Nio Puts on a Brave Face Despite EV Slowdown

The electric vehicle (EV) market faces a real test in 2022 due to ongoing subsidy cuts by the Chinese government. Nio’s (NYSE:NIO) deliveries in January and February have slowed considerably as a result. In the near term, that can’t be good for NIO stock.

Image of Nio (NIO) logo branded on the exterior of a corporate building.
Source: Sundry Photography / Shutterstock.com

Longer-term, the company can get past this softness in the market, but shareholders are just going to have to be patient. Unfortunately, Nio can’t resolve the issue overnight. 

Now could be the perfect time to put its shares on your watchlist for those who don’t own NIO stock. 

Here’s why.

NIO Stock Down 44% YTD

Out of the 11 S&P 500 sectors, only energy is in positive territory through March 4, up 34.8%. The index itself is down 9.2%. Consumer discretionary stocks — Nio is one — are down 16.2%. It’s bad across virtually the entire market. And it could get worse thanks to a Russian madman. 

As for Nio’s peers, they’re also in trouble three months into 2022.

Nio and Peers — Performance YTD through March 4

Company YTD Return
Nio -44.3%
Tesla (NASDAQ:TSLA) -30.1%
Xpeng (NYSE:XPEV) -41.3%
Lucid Group (NASDAQ:LCID) -44.7%
Li Auto (NASDAQ:LI) -15.8%
BYD Company (OTCMKTS:BYDDY) -23.1%

I could add a bunch more, but I think you get the picture. It’s not been easy to hold EV stocks in 2022. The First Trust Nasdaq Clean Energy ETF (NASDAQ:QCLN), which has Tesla, Nio, and Xpeng in its top 10, is down 20.0% YTD. 

Nio is currently trading within pennies of its 52-week low of $18.47. It hasn’t traded this low since September 2020. So it’s bad out there. 

It’s Always Darkest Before the Dawn

Nio reported February deliveries of 6,131, 36.5% lower than its deliveries in January, 8% lower than its December deliveries of 10,489. Nevertheless, the company’s February deliveries rose 9.9% over February 2021. However, a 9.9% increase seems feeble next to a 49.7% YOY increase in December. 

Some blame for the slowdown goes to the annual Spring Holiday Festival that ran from Jan. 31 to Feb. 6. However, the real problem is the subsidy cuts by the Chinese government for electric vehicles. 

The Chinese government started the cuts in 2010. They’ve been a boon for Nio and its other domestic competitors. In 2020, the subsidies were cut by 10%, in 2021, they were cut by 20%, and in 2022 they were cut by 30%. Then, in 2023 and beyond, they’ll disappear completely. 

That explains why December’s delivery numbers were so strong. Overall, 518,000 new energy vehicles (NEVs) were sold in China in December, 159.5% higher than a year earlier. But even in January, the country generated NEV sales of 431,000, 135.8% higher than January 2021.

Over the course of the 12-year program, the Chinese government provided EV subsidies of 140 billion Chinese Yuan ($22.2 billion). However, it believes the EV market is strong enough to let consumer demand dictate sales, not subsidies.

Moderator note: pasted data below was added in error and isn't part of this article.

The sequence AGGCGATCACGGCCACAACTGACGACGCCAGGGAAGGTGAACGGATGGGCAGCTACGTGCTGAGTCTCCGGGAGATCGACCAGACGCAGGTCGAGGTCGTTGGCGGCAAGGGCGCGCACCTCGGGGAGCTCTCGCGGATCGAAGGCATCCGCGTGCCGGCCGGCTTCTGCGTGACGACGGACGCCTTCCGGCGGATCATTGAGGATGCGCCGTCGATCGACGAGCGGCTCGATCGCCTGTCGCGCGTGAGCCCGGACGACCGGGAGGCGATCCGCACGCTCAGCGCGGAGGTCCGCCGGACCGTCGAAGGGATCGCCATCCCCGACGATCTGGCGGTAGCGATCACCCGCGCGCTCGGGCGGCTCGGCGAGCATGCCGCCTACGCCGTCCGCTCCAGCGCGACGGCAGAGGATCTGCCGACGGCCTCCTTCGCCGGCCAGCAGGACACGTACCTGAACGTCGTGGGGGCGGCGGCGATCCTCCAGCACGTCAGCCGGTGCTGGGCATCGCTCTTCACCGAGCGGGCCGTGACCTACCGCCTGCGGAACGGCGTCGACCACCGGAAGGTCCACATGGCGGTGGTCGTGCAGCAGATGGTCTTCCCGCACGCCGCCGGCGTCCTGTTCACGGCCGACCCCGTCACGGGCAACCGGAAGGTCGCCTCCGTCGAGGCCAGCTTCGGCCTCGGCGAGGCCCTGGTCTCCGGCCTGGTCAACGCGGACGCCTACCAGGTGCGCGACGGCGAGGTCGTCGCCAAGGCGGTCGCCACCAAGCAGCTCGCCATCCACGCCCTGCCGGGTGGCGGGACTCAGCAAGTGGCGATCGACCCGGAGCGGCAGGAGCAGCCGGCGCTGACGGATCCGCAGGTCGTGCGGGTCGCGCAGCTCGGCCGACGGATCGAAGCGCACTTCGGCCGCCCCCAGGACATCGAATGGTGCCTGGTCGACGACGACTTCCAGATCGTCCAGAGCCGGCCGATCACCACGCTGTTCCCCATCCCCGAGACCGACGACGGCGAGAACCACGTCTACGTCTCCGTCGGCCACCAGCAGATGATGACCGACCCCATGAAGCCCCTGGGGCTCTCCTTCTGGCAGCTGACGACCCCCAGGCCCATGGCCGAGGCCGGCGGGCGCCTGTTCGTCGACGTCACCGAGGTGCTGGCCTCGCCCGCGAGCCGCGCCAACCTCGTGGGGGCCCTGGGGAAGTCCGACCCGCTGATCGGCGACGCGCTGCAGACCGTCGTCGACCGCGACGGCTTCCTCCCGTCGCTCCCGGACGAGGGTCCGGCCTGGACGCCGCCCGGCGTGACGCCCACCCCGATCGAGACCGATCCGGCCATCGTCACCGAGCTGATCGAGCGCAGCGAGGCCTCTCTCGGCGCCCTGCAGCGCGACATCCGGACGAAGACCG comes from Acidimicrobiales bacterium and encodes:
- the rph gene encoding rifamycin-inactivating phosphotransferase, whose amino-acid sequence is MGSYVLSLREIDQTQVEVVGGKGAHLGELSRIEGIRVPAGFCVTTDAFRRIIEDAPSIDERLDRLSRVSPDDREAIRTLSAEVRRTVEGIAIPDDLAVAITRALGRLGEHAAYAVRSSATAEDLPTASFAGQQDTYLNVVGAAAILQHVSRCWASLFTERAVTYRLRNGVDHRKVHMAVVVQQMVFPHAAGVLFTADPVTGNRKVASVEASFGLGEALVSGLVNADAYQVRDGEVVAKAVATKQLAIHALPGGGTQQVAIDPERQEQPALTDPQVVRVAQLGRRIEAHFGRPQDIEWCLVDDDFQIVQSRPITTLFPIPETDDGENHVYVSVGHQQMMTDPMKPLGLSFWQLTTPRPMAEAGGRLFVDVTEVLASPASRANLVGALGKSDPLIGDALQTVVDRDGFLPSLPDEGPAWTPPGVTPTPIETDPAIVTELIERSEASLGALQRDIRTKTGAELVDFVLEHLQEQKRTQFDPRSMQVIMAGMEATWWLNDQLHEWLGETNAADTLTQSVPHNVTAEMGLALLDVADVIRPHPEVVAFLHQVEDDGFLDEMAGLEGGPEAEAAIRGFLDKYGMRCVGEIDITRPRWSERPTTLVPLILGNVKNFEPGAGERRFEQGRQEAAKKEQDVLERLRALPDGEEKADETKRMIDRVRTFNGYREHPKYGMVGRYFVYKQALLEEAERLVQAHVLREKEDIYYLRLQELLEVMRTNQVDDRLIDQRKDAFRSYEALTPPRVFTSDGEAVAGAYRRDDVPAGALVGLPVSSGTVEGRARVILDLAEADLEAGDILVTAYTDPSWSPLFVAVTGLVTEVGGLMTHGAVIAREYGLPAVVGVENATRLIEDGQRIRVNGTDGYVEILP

Nio shareholders ought not to be too concerned. The current war between Russia and Ukraine has seen gas prices rise to record highs. That’s going to remind car buyers once more why EVs make sense over the long haul.

Close to where I lived in Southern Ontario, a recent CTV article discussed Canadians switching to electric

“It used to be more of a fringe thing before,” CTV reported Kia Waterloo General Manager Chris Goldswortchy said. “We would sell the odd electric vehicle, but it had to be a specific customer that didn’t have a huge range requirement and was doing most of their driving in town. But now the technology has come a long way and the cars more usable for your average user. And gas prices are enormous, so the demand is huge compared to what it was before.”

As long as inflation remains stubbornly high, more consumers will think seriously about converting to an EV.

The Bottom Line

At the beginning of February, I said that Nio was a slam-dunk buy under $20. Now that it is trading under $20, my opinion hasn’t changed. Nio and its peers are going through a rough patch. Ultimately, however, the company is ideally positioned to expand its global network from China and Norway in the coming years. 

If you can handle volatility, buying under $20 will look like an excellent decision in five years. As always, however, do not bet anything you can’t afford to lose. There are no guarantees in equity investing, just as in life. 

Nio is an excellent long-term buy. 

On the date of publication, Will Ashworth did not have (either directly or indirectly) any positions in the securities mentioned in this article. The opinions expressed in this article are those of the writer, subject to the InvestorPlace.com Publishing Guidelines.

Will Ashworth has written about investments full-time since 2008. Publications where he’s appeared include InvestorPlace, The Motley Fool Canada, Investopedia, Kiplinger, and several others in both the U.S. and Canada. He particularly enjoys creating model portfolios that stand the test of time. He lives in Halifax, Nova Scotia. 

Will Ashworth has written about investments full-time since 2008. Publications where he’s appeared include InvestorPlace, The Motley Fool Canada, Investopedia, Kiplinger, and several others in both the U.S. and Canada. He particularly enjoys creating model portfolios that stand the test of time. He lives in Halifax, Nova Scotia.

 


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